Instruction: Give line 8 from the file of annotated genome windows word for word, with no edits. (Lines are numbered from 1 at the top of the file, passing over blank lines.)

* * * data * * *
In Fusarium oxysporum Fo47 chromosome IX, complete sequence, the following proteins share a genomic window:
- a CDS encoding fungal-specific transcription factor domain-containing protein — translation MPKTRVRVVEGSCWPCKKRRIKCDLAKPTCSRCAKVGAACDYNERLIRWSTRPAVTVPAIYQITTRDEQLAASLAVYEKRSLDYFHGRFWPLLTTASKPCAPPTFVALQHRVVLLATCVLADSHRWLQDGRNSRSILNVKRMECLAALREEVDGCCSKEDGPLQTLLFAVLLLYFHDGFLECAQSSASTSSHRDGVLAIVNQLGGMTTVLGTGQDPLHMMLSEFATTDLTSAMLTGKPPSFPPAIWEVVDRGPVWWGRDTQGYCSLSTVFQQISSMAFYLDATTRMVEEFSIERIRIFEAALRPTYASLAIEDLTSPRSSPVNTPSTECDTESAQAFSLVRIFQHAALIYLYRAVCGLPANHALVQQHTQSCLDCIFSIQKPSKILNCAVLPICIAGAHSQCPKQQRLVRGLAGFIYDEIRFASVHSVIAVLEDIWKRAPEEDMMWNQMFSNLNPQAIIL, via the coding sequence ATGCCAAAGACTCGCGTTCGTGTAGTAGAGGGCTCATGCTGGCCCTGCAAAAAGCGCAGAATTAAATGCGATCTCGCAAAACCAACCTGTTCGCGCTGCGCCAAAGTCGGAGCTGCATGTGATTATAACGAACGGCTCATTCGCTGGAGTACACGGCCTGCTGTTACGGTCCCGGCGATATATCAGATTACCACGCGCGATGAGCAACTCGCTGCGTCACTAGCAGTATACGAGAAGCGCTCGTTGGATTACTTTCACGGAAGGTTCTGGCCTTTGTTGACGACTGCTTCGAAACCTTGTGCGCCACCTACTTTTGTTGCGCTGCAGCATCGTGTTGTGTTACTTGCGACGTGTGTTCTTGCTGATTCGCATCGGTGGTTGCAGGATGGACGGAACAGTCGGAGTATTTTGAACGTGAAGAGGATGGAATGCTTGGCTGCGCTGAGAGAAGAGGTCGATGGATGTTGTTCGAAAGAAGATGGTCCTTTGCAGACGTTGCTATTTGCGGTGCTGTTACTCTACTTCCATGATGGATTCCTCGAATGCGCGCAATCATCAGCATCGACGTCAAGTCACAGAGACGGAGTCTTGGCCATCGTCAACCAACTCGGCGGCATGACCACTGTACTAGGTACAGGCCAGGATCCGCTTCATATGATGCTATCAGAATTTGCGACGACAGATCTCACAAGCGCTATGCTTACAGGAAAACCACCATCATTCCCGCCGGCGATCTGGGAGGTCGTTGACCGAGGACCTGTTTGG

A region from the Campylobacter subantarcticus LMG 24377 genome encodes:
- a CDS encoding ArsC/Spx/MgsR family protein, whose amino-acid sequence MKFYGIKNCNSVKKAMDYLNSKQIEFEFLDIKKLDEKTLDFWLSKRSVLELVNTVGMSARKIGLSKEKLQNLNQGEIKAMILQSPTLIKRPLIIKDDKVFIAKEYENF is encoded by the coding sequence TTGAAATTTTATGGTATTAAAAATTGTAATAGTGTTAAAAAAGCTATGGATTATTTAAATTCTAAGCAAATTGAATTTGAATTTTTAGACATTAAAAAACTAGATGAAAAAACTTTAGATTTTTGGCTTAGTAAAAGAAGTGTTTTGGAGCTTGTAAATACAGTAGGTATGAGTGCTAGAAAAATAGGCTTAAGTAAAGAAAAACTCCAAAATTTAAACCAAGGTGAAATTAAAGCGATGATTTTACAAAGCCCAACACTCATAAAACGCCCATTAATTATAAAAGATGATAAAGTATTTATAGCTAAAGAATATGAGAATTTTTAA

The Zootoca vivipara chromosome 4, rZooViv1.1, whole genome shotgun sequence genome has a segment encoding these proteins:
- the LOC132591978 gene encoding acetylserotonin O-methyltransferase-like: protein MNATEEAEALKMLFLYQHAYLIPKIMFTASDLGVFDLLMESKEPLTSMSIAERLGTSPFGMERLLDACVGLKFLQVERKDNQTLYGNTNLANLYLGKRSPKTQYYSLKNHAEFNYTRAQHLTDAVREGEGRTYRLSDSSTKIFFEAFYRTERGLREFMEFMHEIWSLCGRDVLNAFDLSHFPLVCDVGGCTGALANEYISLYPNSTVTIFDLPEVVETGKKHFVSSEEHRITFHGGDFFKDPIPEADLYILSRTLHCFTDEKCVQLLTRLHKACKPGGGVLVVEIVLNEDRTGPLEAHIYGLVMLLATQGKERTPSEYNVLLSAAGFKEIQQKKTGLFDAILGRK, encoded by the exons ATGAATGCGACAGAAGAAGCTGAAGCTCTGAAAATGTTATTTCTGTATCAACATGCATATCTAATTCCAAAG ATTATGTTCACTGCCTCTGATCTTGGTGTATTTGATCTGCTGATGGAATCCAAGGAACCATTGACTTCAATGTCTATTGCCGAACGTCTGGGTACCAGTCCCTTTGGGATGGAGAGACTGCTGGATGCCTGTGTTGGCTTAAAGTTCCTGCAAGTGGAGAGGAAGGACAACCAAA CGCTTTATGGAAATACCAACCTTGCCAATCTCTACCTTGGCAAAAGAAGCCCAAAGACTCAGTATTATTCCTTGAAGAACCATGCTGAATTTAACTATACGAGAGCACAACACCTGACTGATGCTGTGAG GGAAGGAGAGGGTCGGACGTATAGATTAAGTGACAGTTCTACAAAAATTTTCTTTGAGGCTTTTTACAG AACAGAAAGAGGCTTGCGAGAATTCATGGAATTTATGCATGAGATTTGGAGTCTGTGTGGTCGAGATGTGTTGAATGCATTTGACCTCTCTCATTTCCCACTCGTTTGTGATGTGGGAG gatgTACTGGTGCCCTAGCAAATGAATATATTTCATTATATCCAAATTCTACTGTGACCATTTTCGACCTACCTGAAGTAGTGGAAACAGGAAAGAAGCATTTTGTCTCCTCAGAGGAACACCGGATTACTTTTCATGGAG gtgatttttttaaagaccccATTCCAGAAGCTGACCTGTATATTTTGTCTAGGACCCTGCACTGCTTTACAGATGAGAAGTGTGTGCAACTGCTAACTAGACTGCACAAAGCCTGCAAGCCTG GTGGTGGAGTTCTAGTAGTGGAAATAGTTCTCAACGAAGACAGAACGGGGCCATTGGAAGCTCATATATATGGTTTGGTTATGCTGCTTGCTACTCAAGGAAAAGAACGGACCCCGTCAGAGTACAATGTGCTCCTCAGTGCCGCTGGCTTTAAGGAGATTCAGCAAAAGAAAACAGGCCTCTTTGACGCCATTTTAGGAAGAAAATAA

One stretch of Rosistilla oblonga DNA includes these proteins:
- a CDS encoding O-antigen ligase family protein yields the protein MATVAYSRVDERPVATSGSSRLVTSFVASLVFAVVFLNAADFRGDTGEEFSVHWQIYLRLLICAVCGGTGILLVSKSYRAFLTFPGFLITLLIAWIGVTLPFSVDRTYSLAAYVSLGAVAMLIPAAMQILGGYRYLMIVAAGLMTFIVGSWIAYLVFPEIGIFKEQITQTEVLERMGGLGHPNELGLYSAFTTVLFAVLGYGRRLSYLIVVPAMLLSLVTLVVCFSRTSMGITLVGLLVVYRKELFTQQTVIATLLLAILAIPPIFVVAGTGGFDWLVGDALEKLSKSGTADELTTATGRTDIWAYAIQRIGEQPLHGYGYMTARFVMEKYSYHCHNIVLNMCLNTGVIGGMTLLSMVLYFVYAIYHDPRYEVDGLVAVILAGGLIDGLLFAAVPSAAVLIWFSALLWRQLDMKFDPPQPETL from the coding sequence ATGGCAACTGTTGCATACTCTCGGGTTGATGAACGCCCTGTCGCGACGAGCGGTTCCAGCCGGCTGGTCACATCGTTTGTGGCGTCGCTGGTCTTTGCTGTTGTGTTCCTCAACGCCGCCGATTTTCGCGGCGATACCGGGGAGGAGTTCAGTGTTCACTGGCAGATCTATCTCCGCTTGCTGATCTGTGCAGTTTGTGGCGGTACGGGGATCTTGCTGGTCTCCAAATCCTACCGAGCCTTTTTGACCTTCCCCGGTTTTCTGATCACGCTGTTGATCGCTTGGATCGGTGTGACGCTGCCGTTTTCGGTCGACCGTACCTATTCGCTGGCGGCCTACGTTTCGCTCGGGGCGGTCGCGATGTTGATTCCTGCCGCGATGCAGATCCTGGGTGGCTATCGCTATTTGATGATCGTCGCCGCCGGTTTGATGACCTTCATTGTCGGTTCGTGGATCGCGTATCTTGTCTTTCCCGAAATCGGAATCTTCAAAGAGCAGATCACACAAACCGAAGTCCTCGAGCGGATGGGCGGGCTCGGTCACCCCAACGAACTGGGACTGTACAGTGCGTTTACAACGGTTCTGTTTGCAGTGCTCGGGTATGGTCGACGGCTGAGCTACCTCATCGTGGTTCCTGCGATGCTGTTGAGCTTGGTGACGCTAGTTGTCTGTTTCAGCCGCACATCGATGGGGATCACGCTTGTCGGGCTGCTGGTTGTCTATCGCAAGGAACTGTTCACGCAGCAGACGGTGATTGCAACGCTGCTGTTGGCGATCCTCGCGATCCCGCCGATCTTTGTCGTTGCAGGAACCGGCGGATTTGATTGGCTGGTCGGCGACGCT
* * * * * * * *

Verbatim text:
- a CDS encoding O-antigen ligase family protein yields the protein MATVAYSRVDERPVATSGSSRLVTSFVASLVFAVVFLNAADFRGDTGEEFSVHWQIYLRLLICAVCGGTGILLVSKSYRAFLTFPGFLITLLIAWIGVTLPFSVDRTYSLAAYVSLGAVAMLIPAAMQILGGYRYLMIVAAGLMTFIVGSWIAYLVFPEIGIFKEQITQTEVLERMGGLGHPNELGLYSAFTTVLFAVLGYGRRLSYLIVVPAMLLSLVTLVVCFSRTSMGITLVGLLVVYRKELFTQQTVIATLLLAILAIPPIFVVAGTGGFDWLVGDALEKLSKSGTADELTTATGRTDIWAYAIQRIGEQPLHGYGYMTARFVMEKYSYHCHNIVLNMCLNTGVIGGMTLLSMVLYFVYAIYHDPRYEVDGLVAVILAGGLIDGLLFAAVPSAAVLIWFSALLWRQLDMKFDPPQPETL from the coding sequence ATGGCAACTGTTGCATACTCTCGGGTTGATGAACGCCCTGTCGCGACGAGCGGTTCCAGCCGGCTGGTCACATCGTTTGTGGCGTCGCTGGTCTTTGCTGTTGTGTTCCTCAACGCCGCCGATTTTCGCGGCGATACCGGGGAGGAGTTCAGTGTTCACTGGCAGATCTATCTCCGCTTGCTGATCTGTGCAGTTTGTGGCGGTACGGGGATCTTGCTGGTCTCCAAATCCTACCGAGCCTTTTTGACCTTCCCCGGTTTTCTGATCACGCTGTTGATCGCTTGGATCGGTGTGACGCTGCCGTTTTCGGTCGACCGTACCTATTCGCTGGCGGCCTACGTTTCGCTCGGGGCGGTCGCGATGTTGATTCCTGCCGCGATGCAGATCCTGGGTGGCTATCGCTATTTGATGATCGTCGCCGCCGGTTTGATGACCTTCATTGTCGGTTCGTGGATCGCGTATCTTGTCTTTCCCGAAATCGGAATCTTCAAAGAGCAGATCACACAAACCGAAGTCCTCGAGCGGATGGGCGGGCTCGGTCACCCCAACGAACTGGGACTGTACAGTGCGTTTACAACGGTTCTGTTTGCAGTGCTCGGGTATGGTCGACGGCTGAGCTACCTCATCGTGGTTCCTGCGATGCTGTTGAGCTTGGTGACGCTAGTTGTCTGTTTCAGCCGCACATCGATGGGGATCACGCTTGTCGGGCTGCTGGTTGTCTATCGCAAGGAACTGTTCACGCAGCAGACGGTGATTGCAACGCTGCTGTTGGCGATCCTCGCGATCCCGCCGATCTTTGTCGTTGCAGGAACCGGCGGATTTGATTGGCTGGTCGGCGACGCT